I see at least three alarming points in this paragraph.

First, corporate debt is now 72% of GDP. That’s in addition to the government debt that is approaching (or has passed depending on how you count debt) 100% of GDP and household debt at 77% of GDP. Add in 81% financial sector debt, and the US combined debt-to-GDP ratio is near 330%.

Second, 60% of new corporate debt is coming not from bond sales but new bank loans—and those bank loans have much shorter maturity, averaging 2.1 years. That means refinancing time is coming for much of it, and rates are not going lower.

Third, IIF infers about $3.8T in corporate loan repayments each year­—just in the US. That’s a lot of cash companies need to find and I’m not sure all can do it. Aside from higher interest rates, the companies that need credit (as opposed to high-rated ones that borrow only because they can do it cheaply) tend to be riskier.

From a recent Moody’s report, we see that 37% of US nonfinancial corporate debt is below investment grade. That’s about $2.4T.


Source: Moody's Investors Services

The proportion is similar globally. Furthermore, all corporations, both investment grade and speculative, added significantly more leverage since the Great Recession.

Again, not all leverage is the same. Some companies borrowed to fund share buybacks but have vast cash flow and reserves. They can easily deleverage if necessary. Smaller, riskier companies have no such choice. I think they present the greatest systemic risk.

That said, it’s still a bit mind-boggling that, even after the Great Recession, just a decade later the average non-financial business went from 3.4x leverage to 4.1x. They are now roughly 20% more leveraged than they were the last time all hell broke loose. CEOs and boards seem to have learned little from the experience—or maybe learned too much. If you believe the Fed has your back, then leveraging to the moon makes sense.

Now, I know some readers will take comfort in the fact that 63% of the corporate debt is rated investment grade. But as they say in Texas, hold on, cowboy, don’t ride away so fast. A lot of that debt is rated BBB, the lowest investment grade rating. For the glass half-empty crowd, that means they are just one step above junk. The chart below from my friend Rosie (David Rosenberg) shows that the number of BBB-rated companies is up 50% since 2009.


Source: David Rosenberg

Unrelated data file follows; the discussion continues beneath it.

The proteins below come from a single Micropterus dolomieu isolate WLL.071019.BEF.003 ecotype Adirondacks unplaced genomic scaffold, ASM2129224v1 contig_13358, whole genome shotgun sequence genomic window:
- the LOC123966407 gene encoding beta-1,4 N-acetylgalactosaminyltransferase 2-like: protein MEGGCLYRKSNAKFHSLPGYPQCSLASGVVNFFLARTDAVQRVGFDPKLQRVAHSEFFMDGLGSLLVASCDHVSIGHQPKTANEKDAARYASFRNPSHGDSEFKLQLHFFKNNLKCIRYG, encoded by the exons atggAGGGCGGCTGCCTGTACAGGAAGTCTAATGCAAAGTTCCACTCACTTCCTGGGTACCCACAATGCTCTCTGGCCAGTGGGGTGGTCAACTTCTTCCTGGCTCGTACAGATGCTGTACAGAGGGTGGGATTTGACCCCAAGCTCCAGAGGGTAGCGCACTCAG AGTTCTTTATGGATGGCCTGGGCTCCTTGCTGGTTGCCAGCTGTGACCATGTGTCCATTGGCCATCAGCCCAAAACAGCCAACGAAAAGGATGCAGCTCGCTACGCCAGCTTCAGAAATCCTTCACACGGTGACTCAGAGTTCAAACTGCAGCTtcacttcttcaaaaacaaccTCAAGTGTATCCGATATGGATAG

The problem, as I described in High Yield Train Wreck, is that bondholders and lenders won’t wait for the rescuers. When funds and ETFs, which hold BBB debt, start getting redemptions, investors won’t hang around to see which domino falls next. Institutions have rules that will make them start selling troubled bonds early. Liquidity probably won’t be there. Clearing the market will require sharply lower prices, which will create more selling pressure and eventually recession.

To further exacerbate the problem, the rating agencies that didn’t react quick enough in 2008 may be a little bit more trigger-happy this time. This will cause heartburn for CEOs with BBB paper outstanding.

To be sure, regulators and Congress took measures to avoid a similar crisis repeating. The banks aren’t the problem. The “shadow banking system” is the source for much of the shaky debt. The same investors stretching for yield in emerging markets have loaded up on private debt, too.

Steve Wasserman’s last weekly commentary is a good capstone here:

Moody’s has issued a statement that CMBS loans are now almost as risky as in 2007 because 75% of them are interest only, and the interest only period is now 6 years, up from 2.2 years just a few years ago. In addition, they are becoming much more covenant light, and are at higher leverage. All of this is a red flag since these things create much more risk of serious problems when the recession hits. There is also a bigger concentration of single tenant properties, which, as we have seen in retail, can be deadly in a recession. Asset and sponsor quality is also deteriorating. There is now so much competition to put out loans by so many non-bank sources, that borrowers can get lenders to compete, which always means lower quality underwriting. Far too much capital chasing too few good deals.

Underwriting is not nearly as bad as in 2006–2007 yet, but it appears the trend is what it always has been, when the economy is strong and there is too much capital, underwriting standards fall down, and then the stage is set for a bad outcome when the economy goes bad. It is typically 10–12 years between collapse of the last crash and then credit quality deterioration and the next credit collapse. We are at 10 years. Dodd Frank had rules to try to avoid a replay of 2008 in CMBS, but a lot of loans now are made by private equity funds that are not subject to these regulations.